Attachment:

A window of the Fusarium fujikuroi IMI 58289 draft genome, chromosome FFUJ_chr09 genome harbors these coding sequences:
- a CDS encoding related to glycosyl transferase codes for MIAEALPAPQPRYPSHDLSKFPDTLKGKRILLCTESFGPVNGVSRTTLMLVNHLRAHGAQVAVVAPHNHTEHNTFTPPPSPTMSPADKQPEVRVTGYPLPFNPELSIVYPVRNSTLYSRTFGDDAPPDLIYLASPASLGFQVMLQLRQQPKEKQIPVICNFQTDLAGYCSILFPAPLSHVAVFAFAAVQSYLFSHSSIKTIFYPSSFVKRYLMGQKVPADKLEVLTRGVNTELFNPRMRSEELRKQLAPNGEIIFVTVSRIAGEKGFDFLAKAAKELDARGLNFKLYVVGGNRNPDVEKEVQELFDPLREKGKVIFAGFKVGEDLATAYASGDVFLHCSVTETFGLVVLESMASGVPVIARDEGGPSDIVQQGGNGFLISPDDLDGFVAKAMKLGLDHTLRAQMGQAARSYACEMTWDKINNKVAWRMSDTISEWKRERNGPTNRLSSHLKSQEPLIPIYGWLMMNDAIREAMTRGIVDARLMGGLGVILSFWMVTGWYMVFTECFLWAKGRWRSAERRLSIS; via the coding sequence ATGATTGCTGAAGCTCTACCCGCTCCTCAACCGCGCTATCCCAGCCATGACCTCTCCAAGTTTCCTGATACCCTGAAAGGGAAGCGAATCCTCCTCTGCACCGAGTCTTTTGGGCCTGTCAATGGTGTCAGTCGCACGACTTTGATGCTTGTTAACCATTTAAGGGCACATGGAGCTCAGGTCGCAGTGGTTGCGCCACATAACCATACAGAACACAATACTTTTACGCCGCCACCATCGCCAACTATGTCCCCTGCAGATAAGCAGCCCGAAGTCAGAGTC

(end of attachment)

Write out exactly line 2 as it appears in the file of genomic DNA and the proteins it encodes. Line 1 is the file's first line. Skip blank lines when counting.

- a CDS encoding related to glycosyl transferase codes for MIAEALPAPQPRYPSHDLSKFPDTLKGKRILLCTESFGPVNGVSRTTLMLVNHLRAHGAQVAVVAPHNHTEHNTFTPPPSPTMSPADKQPEVRVTGYPLPFNPELSIVYPVRNSTLYSRTFGDDAPPDLIYLASPASLGFQVMLQLRQQPKEKQIPVICNFQTDLAGYCSILFPAPLSHVAVFAFAAVQSYLFSHSSIKTIFYPSSFVKRYLMGQKVPADKLEVLTRGVNTELFNPRMRSEELRKQLAPNGEIIFVTVSRIAGEKGFDFLAKAAKELDARGLNFKLYVVGGNRNPDVEKEVQELFDPLREKGKVIFAGFKVGEDLATAYASGDVFLHCSVTETFGLVVLESMASGVPVIARDEGGPSDIVQQGGNGFLISPDDLDGFVAKAMKLGLDHTLRAQMGQAARSYACEMTWDKINNKVAWRMSDTISEWKRERNGPTNRLSSHLKSQEPLIPIYGWLMMNDAIREAMTRGIVDARLMGGLGVILSFWMVTGWYMVFTECFLWAKGRWRSAERRLSIS; via the coding sequence ATGATTGCTGAAGCTCTACCCGCTCCTCAACCGCGCTATCCCAGCCATGACCTCTCCAAGTTTCCTGATACCCTGAAAGGGAAGCGAATCCTCCTCTGCACCGAGTCTTTTGGGCCTGTCAATGGTGTCAGTCGCACGACTTTGATGCTTGTTAACCATTTAAGGGCACATGGAGCTCAGGTCGCAGTGGTTGCGCCACATAACCATACAGAACACAATACTTTTACGCCGCCACCATCGCCAACTATGTCCCCTGCAGATAAGCAGCCCGAAGTCAGAGTC